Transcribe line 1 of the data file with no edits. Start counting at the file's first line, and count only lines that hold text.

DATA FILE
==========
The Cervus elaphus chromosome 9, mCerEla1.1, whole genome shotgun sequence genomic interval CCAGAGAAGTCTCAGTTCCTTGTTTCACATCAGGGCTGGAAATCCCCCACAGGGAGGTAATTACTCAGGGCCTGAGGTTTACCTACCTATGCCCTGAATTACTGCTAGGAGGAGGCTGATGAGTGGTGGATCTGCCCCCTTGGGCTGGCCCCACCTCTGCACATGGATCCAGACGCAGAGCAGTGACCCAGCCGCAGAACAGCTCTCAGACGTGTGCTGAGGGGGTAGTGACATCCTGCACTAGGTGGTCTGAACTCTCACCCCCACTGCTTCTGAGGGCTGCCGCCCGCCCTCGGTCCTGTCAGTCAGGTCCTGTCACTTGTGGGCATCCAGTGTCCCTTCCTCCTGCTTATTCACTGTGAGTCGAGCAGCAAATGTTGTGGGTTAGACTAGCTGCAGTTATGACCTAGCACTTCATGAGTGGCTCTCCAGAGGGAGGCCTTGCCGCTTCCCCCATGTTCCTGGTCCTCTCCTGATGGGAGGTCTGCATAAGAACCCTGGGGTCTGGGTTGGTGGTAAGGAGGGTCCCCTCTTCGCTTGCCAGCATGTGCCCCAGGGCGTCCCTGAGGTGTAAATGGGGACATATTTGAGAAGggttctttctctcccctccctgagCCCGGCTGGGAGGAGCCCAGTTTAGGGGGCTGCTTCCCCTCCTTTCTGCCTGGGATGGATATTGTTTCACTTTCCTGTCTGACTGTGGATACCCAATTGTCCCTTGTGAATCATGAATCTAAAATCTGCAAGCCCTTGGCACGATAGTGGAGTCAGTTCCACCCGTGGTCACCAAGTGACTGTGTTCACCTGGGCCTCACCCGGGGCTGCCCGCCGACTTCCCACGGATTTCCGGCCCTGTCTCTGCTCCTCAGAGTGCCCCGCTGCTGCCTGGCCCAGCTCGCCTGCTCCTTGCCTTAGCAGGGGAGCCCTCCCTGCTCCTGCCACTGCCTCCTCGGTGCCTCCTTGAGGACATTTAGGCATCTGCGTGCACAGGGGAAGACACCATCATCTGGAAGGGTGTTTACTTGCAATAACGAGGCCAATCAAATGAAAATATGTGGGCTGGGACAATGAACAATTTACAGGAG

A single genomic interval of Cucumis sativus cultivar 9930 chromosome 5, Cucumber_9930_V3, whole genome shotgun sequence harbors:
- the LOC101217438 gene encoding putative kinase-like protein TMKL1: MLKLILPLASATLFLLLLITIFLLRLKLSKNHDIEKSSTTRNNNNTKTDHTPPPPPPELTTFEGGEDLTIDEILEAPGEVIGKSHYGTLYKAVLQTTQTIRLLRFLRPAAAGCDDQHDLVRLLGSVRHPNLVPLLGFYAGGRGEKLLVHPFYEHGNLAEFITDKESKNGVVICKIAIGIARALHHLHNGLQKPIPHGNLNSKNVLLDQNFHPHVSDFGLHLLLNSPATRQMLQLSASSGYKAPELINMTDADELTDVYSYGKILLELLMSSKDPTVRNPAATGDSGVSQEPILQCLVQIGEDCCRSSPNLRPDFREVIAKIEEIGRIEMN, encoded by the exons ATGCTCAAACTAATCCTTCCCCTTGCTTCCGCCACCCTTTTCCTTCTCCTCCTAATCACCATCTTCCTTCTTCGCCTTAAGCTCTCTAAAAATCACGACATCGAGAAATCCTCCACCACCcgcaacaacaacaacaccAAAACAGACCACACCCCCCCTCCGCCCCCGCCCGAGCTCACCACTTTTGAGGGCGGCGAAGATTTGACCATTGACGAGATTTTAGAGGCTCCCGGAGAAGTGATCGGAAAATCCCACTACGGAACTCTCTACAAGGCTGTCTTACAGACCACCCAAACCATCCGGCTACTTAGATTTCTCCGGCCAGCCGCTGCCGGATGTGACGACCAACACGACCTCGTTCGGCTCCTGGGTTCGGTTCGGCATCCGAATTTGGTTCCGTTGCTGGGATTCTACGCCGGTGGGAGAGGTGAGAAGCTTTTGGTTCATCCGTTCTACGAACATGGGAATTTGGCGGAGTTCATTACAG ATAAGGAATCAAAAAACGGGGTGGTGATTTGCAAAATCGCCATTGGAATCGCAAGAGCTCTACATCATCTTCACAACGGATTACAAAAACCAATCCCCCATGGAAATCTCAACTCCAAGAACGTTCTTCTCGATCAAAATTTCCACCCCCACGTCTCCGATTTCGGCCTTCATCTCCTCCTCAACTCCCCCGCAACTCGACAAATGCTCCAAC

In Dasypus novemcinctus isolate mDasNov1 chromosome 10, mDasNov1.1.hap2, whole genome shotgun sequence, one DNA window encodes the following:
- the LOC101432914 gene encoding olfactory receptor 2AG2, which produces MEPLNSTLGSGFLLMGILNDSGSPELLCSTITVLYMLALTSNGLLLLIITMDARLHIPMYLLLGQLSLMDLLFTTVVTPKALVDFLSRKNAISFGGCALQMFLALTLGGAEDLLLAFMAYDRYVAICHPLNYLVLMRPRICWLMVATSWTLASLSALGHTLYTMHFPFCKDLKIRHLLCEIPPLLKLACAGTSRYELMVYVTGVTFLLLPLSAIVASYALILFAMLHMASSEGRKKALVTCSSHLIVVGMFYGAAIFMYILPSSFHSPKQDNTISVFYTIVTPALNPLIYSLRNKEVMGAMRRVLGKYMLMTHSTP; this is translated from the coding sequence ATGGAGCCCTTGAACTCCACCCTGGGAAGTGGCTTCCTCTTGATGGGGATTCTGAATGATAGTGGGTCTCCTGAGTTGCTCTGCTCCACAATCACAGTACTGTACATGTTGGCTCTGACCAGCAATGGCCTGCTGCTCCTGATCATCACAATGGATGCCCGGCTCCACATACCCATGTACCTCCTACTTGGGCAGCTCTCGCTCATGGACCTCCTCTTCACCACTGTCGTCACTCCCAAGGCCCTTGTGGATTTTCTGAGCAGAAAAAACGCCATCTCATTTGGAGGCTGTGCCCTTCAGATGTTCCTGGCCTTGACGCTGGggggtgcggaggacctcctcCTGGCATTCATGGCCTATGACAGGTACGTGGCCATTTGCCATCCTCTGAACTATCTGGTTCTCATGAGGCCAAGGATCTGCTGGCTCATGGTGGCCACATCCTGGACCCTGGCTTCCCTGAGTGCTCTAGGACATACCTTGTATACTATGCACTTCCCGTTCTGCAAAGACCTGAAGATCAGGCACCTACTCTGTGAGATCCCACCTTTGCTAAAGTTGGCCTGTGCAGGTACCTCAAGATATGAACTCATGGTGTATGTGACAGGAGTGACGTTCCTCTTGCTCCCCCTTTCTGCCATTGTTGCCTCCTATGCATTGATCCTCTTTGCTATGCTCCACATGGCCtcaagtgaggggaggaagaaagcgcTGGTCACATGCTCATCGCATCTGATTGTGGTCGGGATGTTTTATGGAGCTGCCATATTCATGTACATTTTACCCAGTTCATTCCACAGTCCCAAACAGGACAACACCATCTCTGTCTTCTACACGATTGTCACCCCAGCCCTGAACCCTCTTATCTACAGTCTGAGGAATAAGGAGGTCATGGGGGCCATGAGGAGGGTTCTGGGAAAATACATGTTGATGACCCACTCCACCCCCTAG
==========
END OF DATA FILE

The Cervus elaphus chromosome 9, mCerEla1.1, whole genome shotgun sequence genomic interval CCAGAGAAGTCTCAGTTCCTTGTTTCACATCAGGGCTGGAAATCCCCCACAGGGAGGTAATTACTCAGGGCCTGAGGTTTACCTACCTATGCCCTGAATTACTGCTAGGAGGAGGCTGATGAGTGGTGGATCTGCCCCCTTGGGCTGGCCCCACCTCTGCACATGGATCCAGACGCAGAGCAGTGACCCAGCCGCAGAACAGCTCTCAGACGTGTGCTGAGGGGGTAGTGACATCCTGCACTAGGTGGTCTGAACTCTCACCCCCACTGCTTCTGAGGGCTGCCGCCCGCCCTCGGTCCTGTCAGTCAGGTCCTGTCACTTGTGGGCATCCAGTGTCCCTTCCTCCTGCTTATTCACTGTGAGTCGAGCAGCAAATGTTGTGGGTTAGACTAGCTGCAGTTATGACCTAGCACTTCATGAGTGGCTCTCCAGAGGGAGGCCTTGCCGCTTCCCCCATGTTCCTGGTCCTCTCCTGATGGGAGGTCTGCATAAGAACCCTGGGGTCTGGGTTGGTGGTAAGGAGGGTCCCCTCTTCGCTTGCCAGCATGTGCCCCAGGGCGTCCCTGAGGTGTAAATGGGGACATATTTGAGAAGggttctttctctcccctccctgagCCCGGCTGGGAGGAGCCCAGTTTAGGGGGCTGCTTCCCCTCCTTTCTGCCTGGGATGGATATTGTTTCACTTTCCTGTCTGACTGTGGATACCCAATTGTCCCTTGTGAATCATGAATCTAAAATCTGCAAGCCCTTGGCACGATAGTGGAGTCAGTTCCACCCGTGGTCACCAAGTGACTGTGTTCACCTGGGCCTCACCCGGGGCTGCCCGCCGACTTCCCACGGATTTCCGGCCCTGTCTCTGCTCCTCAGAGTGCCCCGCTGCTGCCTGGCCCAGCTCGCCTGCTCCTTGCCTTAGCAGGGGAGCCCTCCCTGCTCCTGCCACTGCCTCCTCGGTGCCTCCTTGAGGACATTTAGGCATCTGCGTGCACAGGGGAAGACACCATCATCTGGAAGGGTGTTTACTTGCAATAACGAGGCCAATCAAATGAAAATATGTGGGCTGGGACAATGAACAATTTACAGGAG